For a Good Friday meditation, read The Sacrifice by George Herbert after the jump. It presents the Crucifixion from the point of view of Christ Himself. A repeated pattern in the stanzas is a contrast between how we treat Him and how He treats us. It’s on the long side, but you’ll be glad you read it. [Read more…]
Have a blessed Good Friday, everybody, and a joyous Easter. Towards that end, I give you two remarkable texts from God’s Word, which detail how Christ’s death, burial, and resurrection, is OUR death, burial, and resurrection, and how each of us was and is intimately involved in His Cross and in His empty tomb. From Colossians 2:
8 See to it that no one takes you captive by philosophy and empty deceit, according to human tradition, according to the elemental spirits[a] of the world, and not according to Christ. 9 For in him the whole fullness of deity dwells bodily, 10 and you have been filled in him, who is the head of all rule and authority. 11 In him also you were circumcised with a circumcision made without hands, by putting off the body of the flesh, by the circumcision of Christ, 12 having been buried with him in baptism, in which you were also raised with him through faith in the powerful working of God, who raised him from the dead. 13 And you, who were dead in your trespasses and the uncircumcision of your flesh, God made alive together with him, having forgiven us all our trespasses, 14 by canceling the record of debt that stood against us with its legal demands. This he set aside, nailing it to the cross. 15 He disarmed the rulers and authorities and put them to open shame, by triumphing over them in him. [Read more…]
Baptism is what connects you to Good Friday and to Easter. If you have been baptized, Christ’s death is your death, and Christ’s resurrection is your resurrection. So says the Bible in words that I don’t understand how non-believers in baptism can get around:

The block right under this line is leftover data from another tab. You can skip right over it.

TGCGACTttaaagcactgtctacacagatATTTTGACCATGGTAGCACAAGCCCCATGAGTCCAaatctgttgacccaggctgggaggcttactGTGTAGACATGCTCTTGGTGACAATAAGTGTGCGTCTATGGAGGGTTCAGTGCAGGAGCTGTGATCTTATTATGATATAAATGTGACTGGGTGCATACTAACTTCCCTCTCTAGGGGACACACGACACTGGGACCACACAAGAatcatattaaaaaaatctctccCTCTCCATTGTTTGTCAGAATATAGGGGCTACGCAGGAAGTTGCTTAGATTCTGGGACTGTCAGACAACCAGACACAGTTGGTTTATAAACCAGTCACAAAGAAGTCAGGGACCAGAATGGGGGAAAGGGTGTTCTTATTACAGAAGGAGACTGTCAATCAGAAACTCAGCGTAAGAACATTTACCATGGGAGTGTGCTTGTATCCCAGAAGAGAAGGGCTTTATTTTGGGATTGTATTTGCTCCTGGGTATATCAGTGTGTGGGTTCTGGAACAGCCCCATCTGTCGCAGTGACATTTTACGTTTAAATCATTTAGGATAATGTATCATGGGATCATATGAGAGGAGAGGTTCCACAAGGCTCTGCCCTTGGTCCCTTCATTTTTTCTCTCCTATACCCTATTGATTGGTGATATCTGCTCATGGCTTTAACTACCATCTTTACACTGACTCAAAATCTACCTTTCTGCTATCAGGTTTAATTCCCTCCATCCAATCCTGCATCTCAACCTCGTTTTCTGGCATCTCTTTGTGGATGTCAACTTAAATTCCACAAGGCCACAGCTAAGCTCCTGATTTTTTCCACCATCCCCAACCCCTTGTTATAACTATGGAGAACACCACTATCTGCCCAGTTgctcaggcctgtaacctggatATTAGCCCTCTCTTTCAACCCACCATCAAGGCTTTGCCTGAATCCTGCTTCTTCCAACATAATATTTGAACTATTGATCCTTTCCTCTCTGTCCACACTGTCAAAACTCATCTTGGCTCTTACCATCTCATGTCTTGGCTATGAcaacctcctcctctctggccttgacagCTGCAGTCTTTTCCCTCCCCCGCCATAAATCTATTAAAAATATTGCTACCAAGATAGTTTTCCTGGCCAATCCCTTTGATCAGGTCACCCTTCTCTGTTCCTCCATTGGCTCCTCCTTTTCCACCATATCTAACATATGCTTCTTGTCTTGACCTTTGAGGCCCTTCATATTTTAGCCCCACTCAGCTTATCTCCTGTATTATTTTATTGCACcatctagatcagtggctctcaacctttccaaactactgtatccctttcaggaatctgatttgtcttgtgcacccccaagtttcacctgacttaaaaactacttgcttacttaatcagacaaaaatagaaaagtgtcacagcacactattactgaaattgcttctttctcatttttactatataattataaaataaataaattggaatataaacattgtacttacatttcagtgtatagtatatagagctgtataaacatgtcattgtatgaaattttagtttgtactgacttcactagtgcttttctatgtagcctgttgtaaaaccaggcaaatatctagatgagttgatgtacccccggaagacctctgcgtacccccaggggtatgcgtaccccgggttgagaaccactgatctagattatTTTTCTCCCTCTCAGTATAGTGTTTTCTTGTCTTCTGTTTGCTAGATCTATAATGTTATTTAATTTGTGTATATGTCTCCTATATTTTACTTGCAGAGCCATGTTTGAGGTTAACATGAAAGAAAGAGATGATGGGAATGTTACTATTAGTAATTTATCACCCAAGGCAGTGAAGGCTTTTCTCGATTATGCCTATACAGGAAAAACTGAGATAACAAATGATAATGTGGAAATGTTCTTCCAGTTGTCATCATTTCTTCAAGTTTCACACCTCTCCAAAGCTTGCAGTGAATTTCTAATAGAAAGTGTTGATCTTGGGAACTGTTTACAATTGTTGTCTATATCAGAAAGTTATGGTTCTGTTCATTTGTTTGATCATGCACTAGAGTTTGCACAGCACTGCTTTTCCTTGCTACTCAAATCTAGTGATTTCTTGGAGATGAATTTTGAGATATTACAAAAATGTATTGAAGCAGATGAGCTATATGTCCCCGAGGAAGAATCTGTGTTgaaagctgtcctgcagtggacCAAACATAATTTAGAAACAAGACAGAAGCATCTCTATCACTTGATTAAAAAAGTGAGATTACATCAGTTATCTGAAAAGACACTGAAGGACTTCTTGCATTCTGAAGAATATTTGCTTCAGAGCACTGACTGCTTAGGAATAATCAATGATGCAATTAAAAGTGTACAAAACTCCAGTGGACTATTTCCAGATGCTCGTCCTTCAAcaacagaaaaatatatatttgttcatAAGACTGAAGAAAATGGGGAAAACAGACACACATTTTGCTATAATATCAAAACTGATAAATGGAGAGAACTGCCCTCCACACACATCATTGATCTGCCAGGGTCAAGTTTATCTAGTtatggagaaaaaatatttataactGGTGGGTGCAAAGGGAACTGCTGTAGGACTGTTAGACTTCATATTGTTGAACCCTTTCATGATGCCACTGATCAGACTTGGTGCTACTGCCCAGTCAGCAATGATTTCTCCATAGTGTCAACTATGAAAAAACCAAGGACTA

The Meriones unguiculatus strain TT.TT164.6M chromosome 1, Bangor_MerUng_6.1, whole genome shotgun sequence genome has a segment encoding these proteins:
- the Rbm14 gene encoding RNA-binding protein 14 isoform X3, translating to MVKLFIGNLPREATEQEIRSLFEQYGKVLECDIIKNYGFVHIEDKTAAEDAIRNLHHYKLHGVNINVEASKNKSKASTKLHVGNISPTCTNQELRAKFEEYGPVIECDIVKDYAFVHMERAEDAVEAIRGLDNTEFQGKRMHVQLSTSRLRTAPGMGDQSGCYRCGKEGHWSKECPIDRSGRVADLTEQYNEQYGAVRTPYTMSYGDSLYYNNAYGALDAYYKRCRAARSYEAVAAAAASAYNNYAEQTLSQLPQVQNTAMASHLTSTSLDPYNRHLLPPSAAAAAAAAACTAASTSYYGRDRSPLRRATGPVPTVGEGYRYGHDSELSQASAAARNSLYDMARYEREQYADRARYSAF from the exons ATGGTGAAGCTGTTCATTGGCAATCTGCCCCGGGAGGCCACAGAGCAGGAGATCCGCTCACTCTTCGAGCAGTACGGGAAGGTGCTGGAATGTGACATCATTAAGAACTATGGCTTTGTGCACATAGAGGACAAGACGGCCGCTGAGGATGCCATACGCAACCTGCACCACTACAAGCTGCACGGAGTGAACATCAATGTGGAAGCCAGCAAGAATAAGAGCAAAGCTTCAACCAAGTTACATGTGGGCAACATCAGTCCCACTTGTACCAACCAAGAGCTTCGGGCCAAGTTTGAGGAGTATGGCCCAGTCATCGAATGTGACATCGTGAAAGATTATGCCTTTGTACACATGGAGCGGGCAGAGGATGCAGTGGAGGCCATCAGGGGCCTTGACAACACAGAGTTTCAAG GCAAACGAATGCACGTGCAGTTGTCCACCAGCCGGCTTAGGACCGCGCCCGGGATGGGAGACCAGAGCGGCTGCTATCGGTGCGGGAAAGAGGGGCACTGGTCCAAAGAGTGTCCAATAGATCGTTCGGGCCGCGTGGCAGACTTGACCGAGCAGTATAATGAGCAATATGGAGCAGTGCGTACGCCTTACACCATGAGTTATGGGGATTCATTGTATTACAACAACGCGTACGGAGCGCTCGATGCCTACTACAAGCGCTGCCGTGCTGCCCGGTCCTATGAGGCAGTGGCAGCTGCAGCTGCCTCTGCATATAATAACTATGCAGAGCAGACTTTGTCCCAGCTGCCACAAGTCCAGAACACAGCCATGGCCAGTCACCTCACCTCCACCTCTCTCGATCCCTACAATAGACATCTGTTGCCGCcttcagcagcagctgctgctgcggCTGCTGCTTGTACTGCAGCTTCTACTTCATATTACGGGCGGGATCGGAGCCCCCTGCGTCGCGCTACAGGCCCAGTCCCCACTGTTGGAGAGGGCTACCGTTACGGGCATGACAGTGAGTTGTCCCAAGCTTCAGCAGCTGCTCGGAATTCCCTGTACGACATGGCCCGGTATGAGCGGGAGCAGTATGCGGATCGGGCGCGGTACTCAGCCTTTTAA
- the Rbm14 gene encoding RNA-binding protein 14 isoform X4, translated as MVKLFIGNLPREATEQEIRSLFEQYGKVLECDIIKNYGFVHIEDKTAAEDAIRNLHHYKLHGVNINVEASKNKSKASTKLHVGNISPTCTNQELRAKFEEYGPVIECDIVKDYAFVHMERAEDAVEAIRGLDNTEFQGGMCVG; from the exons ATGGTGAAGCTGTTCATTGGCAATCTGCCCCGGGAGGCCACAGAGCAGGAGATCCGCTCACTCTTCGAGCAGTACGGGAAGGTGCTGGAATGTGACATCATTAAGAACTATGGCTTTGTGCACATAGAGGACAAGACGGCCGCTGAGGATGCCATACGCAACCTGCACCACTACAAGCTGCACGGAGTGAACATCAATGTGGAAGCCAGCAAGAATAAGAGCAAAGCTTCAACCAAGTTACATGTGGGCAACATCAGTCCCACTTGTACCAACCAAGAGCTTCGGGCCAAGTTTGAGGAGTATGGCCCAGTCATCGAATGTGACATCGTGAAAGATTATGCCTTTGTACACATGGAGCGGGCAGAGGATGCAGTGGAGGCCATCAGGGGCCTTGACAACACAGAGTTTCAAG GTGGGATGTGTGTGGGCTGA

Do you not know that all of us who have been baptized into Christ Jesus were baptized into his death? We were buried therefore with him by baptism into death, in order that, just as Christ was raised from the dead by the glory of the Father, we too might walk in newness of life.
For if we have been united with him in a death like his, we shall certainly be united with him in a resurrection like his. (Romans 6:3-5)
On this Good Friday I urge you to read and to meditate upon that astonishing prophecy of Christ’s Passion and His redemptive work in Isaiah 53. In doing so, consider these words:
Surely he has borne our griefs
and carried our sorrows;
yet we esteemed him stricken,
smitten by God, and afflicted.
But he was wounded for our transgressions;
he was crushed for our iniquities;
upon him was the chastisement that brought us peace,
and with his stripes we are healed.
We are familiar with the notion that Christ on the Cross bore our transgressions and our iniquities, though we can never plumb the depths of that truth. But we don’t hear much about how He also bore our “griefs” and our “sorrows.” What does that mean, and what difference does that make in our lives?
This year Good Friday falls on April 22, which is also the new environmentalist holiday of Earth Day. (It is also “89ers’ Day,” the anniversary of the Oklahoma Land Run in 1889, as all of my fellow Oklahomans should know.) Some churches, usually of the more liberal persuasion, are trying to honor Good Friday and Earth Day together, recommending ecological gestures to honor Christ and suggesting that Christ died for the Earth.
He did die for the world. And the whole creation suffered from the Fall and is in travail until the coming of Christ. So can we make legitimate connections?